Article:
Otherwise why do sites that have High PR domains rank for keywords they have not targeted on purpose .. they have just mentioned the keyword here and there in a article. Its because they have high pr and authority.
Well first it might be good to note that a lot of low PR sites also rank well in the SERPs for keywords they didn't target on purpose.

The reason sites that have high PR (or even low PR) also might rank for keywords they didn't target on purpose, is because among the cumulative total of all their backlinks they've also accomplished ranking for some of those unintentional keywords. This is in part because of the anchors and partly because of content on the pages. In other words the high PR isn't the cause of the serp ranking, the PR is just a result of the same factor that's causing the SERP ranking. That factor is the amount and quality of the backlinks.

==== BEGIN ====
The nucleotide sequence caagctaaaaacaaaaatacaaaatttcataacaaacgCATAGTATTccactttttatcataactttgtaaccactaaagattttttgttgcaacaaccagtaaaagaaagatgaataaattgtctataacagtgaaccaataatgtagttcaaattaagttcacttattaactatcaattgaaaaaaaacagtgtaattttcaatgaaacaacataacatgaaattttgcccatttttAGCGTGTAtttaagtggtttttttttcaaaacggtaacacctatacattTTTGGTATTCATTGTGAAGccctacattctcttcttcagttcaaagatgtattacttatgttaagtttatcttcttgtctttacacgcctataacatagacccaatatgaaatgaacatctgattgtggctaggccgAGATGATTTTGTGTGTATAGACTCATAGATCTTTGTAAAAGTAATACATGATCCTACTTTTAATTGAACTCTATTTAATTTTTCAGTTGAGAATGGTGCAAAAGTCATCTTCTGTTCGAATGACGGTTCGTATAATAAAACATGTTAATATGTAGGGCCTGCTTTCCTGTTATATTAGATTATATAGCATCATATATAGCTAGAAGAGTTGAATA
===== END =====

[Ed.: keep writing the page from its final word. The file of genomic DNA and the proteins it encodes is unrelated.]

I'll give an analogy that points out how causal relationships can be mistaken.
Years ago there was a study done in a major U.S. city. In the study they reviewed some statistics and found that on days in which ice cream sales were at their highest, the crime rates in the city were also at their highest. If you look at just that data then statistically you could draw a conclusion that there's a causal relationship between high ice cream sales and criminal activity. But of course we know that isn't the case - high ice cream sales don't affect the crime rate in a city, (and neither does criminal activity cause people to buy more ice cream. lol.) The actual cause of both statistics was that those were the days with the highest temperatures. When the temperature becomes hot a lot of people like to eat ice cream, and when it's hot a lot of people leave windows and doors open, (as well as more people are out and about) giving a lot more opportunities for criminals.​
Just as the ice cream sales and crime rates in that analogy did not affect each other but were rather a result of the same factor which was high temperatures - The PR of a page and the SERP position of that page aren't affecting each other, but they're both caused by the same factor, which is the backlinks.